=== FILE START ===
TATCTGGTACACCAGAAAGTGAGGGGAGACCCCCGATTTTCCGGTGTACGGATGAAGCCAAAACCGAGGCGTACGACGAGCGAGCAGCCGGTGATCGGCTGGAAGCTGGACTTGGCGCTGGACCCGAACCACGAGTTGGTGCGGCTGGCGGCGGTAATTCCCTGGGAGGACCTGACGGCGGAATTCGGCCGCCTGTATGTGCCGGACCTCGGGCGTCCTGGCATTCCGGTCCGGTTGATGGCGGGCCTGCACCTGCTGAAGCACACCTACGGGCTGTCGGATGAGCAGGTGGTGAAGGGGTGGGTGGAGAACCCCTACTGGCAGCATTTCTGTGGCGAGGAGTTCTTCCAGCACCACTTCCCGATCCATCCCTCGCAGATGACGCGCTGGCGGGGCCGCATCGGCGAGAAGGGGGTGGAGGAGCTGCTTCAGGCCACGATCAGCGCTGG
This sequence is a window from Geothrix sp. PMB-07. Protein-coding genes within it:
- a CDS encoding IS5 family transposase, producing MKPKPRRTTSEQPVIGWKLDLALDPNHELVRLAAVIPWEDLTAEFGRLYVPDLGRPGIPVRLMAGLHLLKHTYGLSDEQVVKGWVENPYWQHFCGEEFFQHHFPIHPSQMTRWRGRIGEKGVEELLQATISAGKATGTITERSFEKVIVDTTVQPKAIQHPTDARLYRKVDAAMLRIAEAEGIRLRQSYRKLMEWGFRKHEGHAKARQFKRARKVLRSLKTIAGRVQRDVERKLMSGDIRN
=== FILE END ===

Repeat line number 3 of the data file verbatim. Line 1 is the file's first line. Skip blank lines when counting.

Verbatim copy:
- a CDS encoding IS5 family transposase, producing MKPKPRRTTSEQPVIGWKLDLALDPNHELVRLAAVIPWEDLTAEFGRLYVPDLGRPGIPVRLMAGLHLLKHTYGLSDEQVVKGWVENPYWQHFCGEEFFQHHFPIHPSQMTRWRGRIGEKGVEELLQATISAGKATGTITERSFEKVIVDTTVQPKAIQHPTDARLYRKVDAAMLRIAEAEGIRLRQSYRKLMEWGFRKHEGHAKARQFKRARKVLRSLKTIAGRVQRDVERKLMSGDIRN